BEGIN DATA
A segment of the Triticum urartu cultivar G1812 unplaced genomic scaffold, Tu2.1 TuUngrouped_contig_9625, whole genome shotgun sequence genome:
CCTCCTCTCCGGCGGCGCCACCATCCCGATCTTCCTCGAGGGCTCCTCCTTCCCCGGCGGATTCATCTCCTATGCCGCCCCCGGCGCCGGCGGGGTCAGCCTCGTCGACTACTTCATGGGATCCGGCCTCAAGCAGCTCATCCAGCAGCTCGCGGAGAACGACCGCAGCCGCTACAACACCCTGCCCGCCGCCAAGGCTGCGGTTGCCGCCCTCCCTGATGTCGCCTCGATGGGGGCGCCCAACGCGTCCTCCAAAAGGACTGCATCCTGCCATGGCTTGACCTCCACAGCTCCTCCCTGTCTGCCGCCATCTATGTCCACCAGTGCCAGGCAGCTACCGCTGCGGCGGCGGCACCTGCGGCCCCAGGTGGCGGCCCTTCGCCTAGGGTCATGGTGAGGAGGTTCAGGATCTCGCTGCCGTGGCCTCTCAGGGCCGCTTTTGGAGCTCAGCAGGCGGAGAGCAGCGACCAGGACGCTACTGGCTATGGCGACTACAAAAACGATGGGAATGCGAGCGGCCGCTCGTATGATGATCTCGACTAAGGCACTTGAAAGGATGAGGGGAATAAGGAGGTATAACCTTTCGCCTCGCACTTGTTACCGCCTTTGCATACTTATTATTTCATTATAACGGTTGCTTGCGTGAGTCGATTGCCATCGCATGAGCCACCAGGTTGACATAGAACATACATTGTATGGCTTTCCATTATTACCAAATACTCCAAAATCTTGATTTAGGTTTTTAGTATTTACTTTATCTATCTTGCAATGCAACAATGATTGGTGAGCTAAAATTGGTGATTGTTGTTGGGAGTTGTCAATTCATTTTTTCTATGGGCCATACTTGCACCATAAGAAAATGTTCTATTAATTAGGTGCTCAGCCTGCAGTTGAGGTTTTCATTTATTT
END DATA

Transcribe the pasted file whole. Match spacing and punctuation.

A segment of the Triticum urartu cultivar G1812 unplaced genomic scaffold, Tu2.1 TuUngrouped_contig_9625, whole genome shotgun sequence genome:
CCTCCTCTCCGGCGGCGCCACCATCCCGATCTTCCTCGAGGGCTCCTCCTTCCCCGGCGGATTCATCTCCTATGCCGCCCCCGGCGCCGGCGGGGTCAGCCTCGTCGACTACTTCATGGGATCCGGCCTCAAGCAGCTCATCCAGCAGCTCGCGGAGAACGACCGCAGCCGCTACAACACCCTGCCCGCCGCCAAGGCTGCGGTTGCCGCCCTCCCTGATGTCGCCTCGATGGGGGCGCCCAACGCGTCCTCCAAAAGGACTGCATCCTGCCATGGCTTGACCTCCACAGCTCCTCCCTGTCTGCCGCCATCTATGTCCACCAGTGCCAGGCAGCTACCGCTGCGGCGGCGGCACCTGCGGCCCCAGGTGGCGGCCCTTCGCCTAGGGTCATGGTGAGGAGGTTCAGGATCTCGCTGCCGTGGCCTCTCAGGGCCGCTTTTGGAGCTCAGCAGGCGGAGAGCAGCGACCAGGACGCTACTGGCTATGGCGACTACAAAAACGATGGGAATGCGAGCGGCCGCTCGTATGATGATCTCGACTAAGGCACTTGAAAGGATGAGGGGAATAAGGAGGTATAACCTTTCGCCTCGCACTTGTTACCGCCTTTGCATACTTATTATTTCATTATAACGGTTGCTTGCGTGAGTCGATTGCCATCGCATGAGCCACCAGGTTGACATAGAACATACATTGTATGGCTTTCCATTATTACCAAATACTCCAAAATCTTGATTTAGGTTTTTAGTATTTACTTTATCTATCTTGCAATGCAACAATGATTGGTGAGCTAAAATTGGTGATTGTTGTTGGGAGTTGTCAATTCATTTTTTCTATGGGCCATACTTGCACCATAAGAAAATGTTCTATTAATTAGGTGCTCAGCCTGCAGTTGAGGTTTTCATTTATTT